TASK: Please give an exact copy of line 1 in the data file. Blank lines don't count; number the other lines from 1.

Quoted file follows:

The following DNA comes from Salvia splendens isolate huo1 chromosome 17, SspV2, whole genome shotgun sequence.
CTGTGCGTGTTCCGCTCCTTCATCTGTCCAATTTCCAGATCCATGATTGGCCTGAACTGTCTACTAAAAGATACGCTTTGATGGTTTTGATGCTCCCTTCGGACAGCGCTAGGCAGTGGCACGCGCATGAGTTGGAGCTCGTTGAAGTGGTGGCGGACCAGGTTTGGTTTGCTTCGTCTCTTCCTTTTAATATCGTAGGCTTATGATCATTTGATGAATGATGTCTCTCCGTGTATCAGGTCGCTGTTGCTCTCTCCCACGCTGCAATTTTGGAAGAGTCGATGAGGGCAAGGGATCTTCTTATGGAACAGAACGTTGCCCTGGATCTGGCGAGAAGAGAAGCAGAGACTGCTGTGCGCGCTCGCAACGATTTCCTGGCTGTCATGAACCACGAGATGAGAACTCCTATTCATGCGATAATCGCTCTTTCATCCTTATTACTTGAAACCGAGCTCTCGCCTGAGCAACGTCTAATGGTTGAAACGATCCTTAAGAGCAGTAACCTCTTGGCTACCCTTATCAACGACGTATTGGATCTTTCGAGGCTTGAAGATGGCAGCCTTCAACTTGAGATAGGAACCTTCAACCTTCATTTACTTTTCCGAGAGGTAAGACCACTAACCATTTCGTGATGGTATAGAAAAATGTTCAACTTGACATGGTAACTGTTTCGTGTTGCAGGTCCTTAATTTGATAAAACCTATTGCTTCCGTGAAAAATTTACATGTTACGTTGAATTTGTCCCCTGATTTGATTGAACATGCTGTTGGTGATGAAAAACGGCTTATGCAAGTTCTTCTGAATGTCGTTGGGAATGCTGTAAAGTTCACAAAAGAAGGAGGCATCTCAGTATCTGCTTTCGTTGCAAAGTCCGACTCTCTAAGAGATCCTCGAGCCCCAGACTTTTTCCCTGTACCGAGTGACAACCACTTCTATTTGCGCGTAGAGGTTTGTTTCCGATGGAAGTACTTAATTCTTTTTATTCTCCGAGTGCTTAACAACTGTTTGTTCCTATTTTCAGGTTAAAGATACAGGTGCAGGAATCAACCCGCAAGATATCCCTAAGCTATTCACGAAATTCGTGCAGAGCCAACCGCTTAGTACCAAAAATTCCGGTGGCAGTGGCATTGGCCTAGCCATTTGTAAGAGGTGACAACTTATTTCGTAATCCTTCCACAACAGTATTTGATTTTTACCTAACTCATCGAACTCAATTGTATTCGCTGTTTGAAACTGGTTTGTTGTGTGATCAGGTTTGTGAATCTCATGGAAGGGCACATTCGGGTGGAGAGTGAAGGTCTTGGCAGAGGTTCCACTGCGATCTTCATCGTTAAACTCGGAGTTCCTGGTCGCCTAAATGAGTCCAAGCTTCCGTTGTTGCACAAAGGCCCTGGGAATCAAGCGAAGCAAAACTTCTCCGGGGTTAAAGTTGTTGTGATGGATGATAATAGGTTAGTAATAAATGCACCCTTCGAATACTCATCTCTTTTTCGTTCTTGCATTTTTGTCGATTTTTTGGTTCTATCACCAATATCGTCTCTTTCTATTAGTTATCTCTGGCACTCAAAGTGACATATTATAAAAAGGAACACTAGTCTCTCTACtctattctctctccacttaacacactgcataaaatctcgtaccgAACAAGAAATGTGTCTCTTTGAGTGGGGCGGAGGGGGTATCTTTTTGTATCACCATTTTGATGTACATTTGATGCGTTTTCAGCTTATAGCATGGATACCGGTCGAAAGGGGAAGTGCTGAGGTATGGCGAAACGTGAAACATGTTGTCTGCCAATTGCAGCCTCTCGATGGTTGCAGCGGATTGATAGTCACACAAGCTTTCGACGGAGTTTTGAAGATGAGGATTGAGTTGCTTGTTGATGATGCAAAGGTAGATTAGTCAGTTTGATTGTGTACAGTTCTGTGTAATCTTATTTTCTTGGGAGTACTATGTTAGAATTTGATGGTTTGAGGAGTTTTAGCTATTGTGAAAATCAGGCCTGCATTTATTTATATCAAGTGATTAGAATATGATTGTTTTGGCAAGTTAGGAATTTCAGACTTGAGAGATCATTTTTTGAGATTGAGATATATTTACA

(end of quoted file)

The following DNA comes from Salvia splendens isolate huo1 chromosome 17, SspV2, whole genome shotgun sequence.